Back in my youth, I was a precocious and ambitious achiever who parsed the NY Times and political blogs with the enthusiasm of a child scrutinizing the back of a Fruit Loops cereal box. Maybe it was genetics, maybe it was circumstance but probably it was my poor athletic skills and the futility of a career in ping-pong that motivated my interest in politics.
Fortunately, I fell into Cornell’s School of Industrial & Labor Relations (ILR) like an icicle falls into an Ithaca gorge after it outgrows its elevated perch. I was absorbed by a Career Services department that trumpeted “Resumaniacs Resume Critiques” and “Mock Interview Madness” before it even knew my name. They say ILR is a fiercely pre-professional labor school and while I didn’t sleep with my CV under my pillow while waiting for a Recruiter Fairy to deliver me a job, I was indoctrinated into this occupation-obsessed bubble.
So during summer 2009 I did what any spoiled, ambitious achiever would; I capitalized on the generous support of my family and plunged into the icy waters of unpaid internships. Armed with an inflated resume and naïveté, I pounced on job postings and began selling myself to political organizations in Washington D.C.
With the lascivious constituent outreach that has come to define dodgy politicos, I won’t make too many explicit metaphors linking my internships to prostitution. The metaphor doesn’t hold anyway because I was selling my services for free, far below escort market value.
Ultimately, I settled into the swanky offices of the Student Association for Voter Empowerment (SAVE) housed in an abandoned nook of the World Wildlife Fund headquarters. For purposes of brevity and loyalty to the (now defunct) SAVE organization, let me explain just one section of my internship.
SAVE, a non-profit advocacy group, frequently lobbied legislators to support Gen Y economic health. By the end of the summer, I was leading hill action meetings where I would present gloomy data about youth employment and fiscal security. One of my main talking points was an impassioned critique of one of our country’s greatest acts of economic exploitation: the unpaid internship.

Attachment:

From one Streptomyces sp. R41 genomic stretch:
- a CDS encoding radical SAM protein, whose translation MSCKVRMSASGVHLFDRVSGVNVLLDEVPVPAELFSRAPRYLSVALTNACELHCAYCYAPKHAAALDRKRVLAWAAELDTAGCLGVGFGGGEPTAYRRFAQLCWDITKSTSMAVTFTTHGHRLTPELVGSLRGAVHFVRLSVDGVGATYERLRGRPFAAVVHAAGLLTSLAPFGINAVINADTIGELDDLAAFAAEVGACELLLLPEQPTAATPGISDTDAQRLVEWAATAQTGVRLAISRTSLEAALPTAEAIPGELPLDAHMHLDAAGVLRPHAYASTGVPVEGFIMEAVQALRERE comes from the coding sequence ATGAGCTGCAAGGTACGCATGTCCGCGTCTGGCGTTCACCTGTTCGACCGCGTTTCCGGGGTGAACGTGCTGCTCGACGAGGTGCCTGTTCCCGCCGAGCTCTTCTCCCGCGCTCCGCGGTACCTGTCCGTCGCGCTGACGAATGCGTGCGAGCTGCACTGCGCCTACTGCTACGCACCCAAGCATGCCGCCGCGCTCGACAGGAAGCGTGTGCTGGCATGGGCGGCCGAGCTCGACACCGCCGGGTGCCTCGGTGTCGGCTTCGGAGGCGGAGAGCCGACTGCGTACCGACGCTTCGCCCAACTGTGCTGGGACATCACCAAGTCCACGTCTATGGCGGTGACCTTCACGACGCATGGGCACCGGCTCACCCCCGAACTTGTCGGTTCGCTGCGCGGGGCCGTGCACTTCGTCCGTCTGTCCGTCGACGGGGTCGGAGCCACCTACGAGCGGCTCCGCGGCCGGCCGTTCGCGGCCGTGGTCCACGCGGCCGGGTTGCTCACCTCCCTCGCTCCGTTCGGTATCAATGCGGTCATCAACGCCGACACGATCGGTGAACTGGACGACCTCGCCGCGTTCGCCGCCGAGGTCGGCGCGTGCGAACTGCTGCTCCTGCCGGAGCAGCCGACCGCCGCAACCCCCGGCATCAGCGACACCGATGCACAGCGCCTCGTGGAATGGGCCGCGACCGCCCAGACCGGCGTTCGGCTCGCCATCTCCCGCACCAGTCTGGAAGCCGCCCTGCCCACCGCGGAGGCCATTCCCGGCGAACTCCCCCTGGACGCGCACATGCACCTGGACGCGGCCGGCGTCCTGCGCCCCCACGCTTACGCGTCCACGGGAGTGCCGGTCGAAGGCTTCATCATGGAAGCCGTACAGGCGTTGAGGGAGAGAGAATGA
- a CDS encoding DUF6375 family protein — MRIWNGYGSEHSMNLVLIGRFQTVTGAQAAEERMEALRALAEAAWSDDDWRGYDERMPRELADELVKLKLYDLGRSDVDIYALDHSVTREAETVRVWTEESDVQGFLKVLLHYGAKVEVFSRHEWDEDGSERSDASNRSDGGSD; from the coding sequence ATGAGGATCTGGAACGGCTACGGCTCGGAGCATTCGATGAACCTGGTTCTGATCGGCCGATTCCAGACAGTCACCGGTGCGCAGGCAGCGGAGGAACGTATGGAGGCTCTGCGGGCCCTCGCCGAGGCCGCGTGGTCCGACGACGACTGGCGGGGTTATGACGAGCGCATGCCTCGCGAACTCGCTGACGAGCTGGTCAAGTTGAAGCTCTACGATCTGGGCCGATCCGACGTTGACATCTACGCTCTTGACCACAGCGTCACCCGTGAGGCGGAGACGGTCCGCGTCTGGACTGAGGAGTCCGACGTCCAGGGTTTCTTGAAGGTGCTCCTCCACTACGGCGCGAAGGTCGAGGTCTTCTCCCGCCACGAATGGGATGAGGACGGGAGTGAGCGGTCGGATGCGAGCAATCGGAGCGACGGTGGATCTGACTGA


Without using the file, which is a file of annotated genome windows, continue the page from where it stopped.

The irony dripped down my shoulders alongside the sweat from a swampy D.C. summer and anxiety-inducing Capitol Hill meetings. I was an ambitious icicle swimming in a pre-professional gorge but suddenly I was melting. The system demanded proactive prostitution complete with cover letter and ironed collar but it reeked of inequity and exploitation. I reeked of privilege as I padded my resume with internships and my stomach with Pinkberry all on my parents’ dime. It was not good.
Now I sit in a job that is partly facilitated by my unpaid internships. I somehow prevented myself from melting long enough to send a polished resume and cover letter to the Governor of Illinois. I ironed the shirt and I spit out my mock interview honed answers. My brother’s an actor but it runs in our blood; I got the job.
So now I’m in a position of (slight) power and it’s time to sound the alarm from within. Unpaid internships and the terrifying thrills of “Mock Interview Madness” are not available to everyone. The new data shows the rich and poor sprinting in opposite directions. New icicles keep forming and falling into pre-professional waters. Meanwhile the unlucky icicles shatter onto neglected ground. It’s a self-propagating system that needs to be put to bed and the antidote must come from inside.
Oh and to finish my D.C. summer 2010 story, I figured if I was already sweating profusely in Capital City I might as well make a buck. I applied to be the McGruff the Crime Dog® mascot for the National Museum of Crime and Punishment. It was great and at least they gave me ice packs.
Editor’s note: While the Institute for Workplace Studies & Smithers Institute has interns, these interns are compensated with credit through ILR’s Credit Internship Program